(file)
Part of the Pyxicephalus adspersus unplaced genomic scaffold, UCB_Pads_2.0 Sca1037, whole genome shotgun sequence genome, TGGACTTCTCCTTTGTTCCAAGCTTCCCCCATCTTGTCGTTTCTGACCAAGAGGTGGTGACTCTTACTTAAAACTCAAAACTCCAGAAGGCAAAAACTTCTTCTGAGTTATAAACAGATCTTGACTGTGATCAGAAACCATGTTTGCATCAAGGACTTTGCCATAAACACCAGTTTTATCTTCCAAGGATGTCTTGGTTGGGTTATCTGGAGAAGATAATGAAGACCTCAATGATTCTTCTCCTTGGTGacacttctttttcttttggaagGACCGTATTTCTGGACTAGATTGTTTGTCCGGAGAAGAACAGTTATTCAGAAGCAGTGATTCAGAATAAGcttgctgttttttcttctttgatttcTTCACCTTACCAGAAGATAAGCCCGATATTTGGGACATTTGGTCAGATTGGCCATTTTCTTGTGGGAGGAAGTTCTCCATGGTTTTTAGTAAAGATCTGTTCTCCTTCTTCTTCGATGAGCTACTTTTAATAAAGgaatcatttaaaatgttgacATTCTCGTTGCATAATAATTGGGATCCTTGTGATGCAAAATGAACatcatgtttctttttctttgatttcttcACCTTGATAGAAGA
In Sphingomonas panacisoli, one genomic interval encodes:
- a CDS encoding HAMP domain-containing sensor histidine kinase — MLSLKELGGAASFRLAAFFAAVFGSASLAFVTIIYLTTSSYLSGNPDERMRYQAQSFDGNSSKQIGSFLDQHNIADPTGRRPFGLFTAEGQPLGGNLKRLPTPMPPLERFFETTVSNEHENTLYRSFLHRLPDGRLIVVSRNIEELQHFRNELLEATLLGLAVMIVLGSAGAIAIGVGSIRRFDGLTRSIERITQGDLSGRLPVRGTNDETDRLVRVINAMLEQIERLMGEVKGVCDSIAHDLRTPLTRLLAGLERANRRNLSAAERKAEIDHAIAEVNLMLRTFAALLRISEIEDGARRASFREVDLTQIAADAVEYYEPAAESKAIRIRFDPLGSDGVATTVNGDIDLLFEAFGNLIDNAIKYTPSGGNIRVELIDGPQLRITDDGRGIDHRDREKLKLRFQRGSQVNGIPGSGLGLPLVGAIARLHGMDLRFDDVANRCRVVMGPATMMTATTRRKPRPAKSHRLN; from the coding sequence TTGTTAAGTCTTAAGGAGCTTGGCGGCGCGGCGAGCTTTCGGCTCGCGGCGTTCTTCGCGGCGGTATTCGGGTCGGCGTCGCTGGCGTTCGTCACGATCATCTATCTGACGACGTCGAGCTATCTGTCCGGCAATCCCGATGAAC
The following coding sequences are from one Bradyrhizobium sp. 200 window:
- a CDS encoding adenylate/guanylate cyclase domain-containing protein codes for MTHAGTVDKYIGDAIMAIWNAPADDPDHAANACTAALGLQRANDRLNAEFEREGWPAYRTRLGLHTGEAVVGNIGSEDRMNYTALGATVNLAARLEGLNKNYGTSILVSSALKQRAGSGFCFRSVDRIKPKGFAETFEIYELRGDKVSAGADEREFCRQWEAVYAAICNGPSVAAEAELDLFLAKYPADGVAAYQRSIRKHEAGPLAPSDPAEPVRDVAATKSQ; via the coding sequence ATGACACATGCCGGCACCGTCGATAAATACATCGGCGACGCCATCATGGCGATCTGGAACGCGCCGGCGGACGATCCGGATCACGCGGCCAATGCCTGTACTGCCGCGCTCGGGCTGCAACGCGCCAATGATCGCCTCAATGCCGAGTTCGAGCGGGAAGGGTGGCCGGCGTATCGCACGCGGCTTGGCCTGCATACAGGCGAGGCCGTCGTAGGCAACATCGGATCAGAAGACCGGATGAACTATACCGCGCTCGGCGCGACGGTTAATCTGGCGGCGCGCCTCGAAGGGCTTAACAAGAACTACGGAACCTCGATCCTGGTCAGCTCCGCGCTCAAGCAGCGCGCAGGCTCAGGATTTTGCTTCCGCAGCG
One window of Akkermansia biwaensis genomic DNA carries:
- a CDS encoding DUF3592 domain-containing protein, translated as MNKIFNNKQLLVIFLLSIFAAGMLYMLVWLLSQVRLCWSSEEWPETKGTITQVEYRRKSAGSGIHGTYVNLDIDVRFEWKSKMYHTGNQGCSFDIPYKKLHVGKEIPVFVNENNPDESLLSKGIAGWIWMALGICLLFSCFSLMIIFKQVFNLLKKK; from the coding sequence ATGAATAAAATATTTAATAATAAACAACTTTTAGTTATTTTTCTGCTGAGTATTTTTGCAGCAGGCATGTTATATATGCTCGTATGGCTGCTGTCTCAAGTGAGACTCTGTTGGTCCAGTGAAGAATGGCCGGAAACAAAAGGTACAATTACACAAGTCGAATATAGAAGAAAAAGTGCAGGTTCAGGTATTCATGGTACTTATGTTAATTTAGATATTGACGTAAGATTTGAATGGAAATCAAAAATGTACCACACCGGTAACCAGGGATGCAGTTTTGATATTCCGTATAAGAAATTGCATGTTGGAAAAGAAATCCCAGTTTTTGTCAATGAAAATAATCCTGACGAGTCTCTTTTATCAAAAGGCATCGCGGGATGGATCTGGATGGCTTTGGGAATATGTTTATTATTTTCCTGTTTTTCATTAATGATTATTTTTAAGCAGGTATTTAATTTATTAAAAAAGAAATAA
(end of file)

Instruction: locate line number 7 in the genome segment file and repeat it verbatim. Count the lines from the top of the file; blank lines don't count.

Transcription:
- a CDS encoding DUF3592 domain-containing protein, translated as MNKIFNNKQLLVIFLLSIFAAGMLYMLVWLLSQVRLCWSSEEWPETKGTITQVEYRRKSAGSGIHGTYVNLDIDVRFEWKSKMYHTGNQGCSFDIPYKKLHVGKEIPVFVNENNPDESLLSKGIAGWIWMALGICLLFSCFSLMIIFKQVFNLLKKK; from the coding sequence ATGAATAAAATATTTAATAATAAACAACTTTTAGTTATTTTTCTGCTGAGTATTTTTGCAGCAGGCATGTTATATATGCTCGTATGGCTGCTGTCTCAAGTGAGACTCTGTTGGTCCAGTGAAGAATGGCCGGAAACAAAAGGTACAATTACACAAGTCGAATATAGAAGAAAAAGTGCAGGTTCAGGTATTCATGGTACTTATGTTAATTTAGATATTGACGTAAGATTTGAATGGAAATCAAAAATGTACCACACCGGTAACCAGGGATGCAGTTTTGATATTCCGTATAAGAAATTGCATGTTGGAAAAGAAATCCCAGTTTTTGTCAATGAAAATAATCCTGACGAGTCTCTTTTATCAAAAGGCATCGCGGGATGGATCTGGATGGCTTTGGGAATATGTTTATTATTTTCCTGTTTTTCATTAATGATTATTTTTAAGCAGGTATTTAATTTATTAAAAAAGAAATAA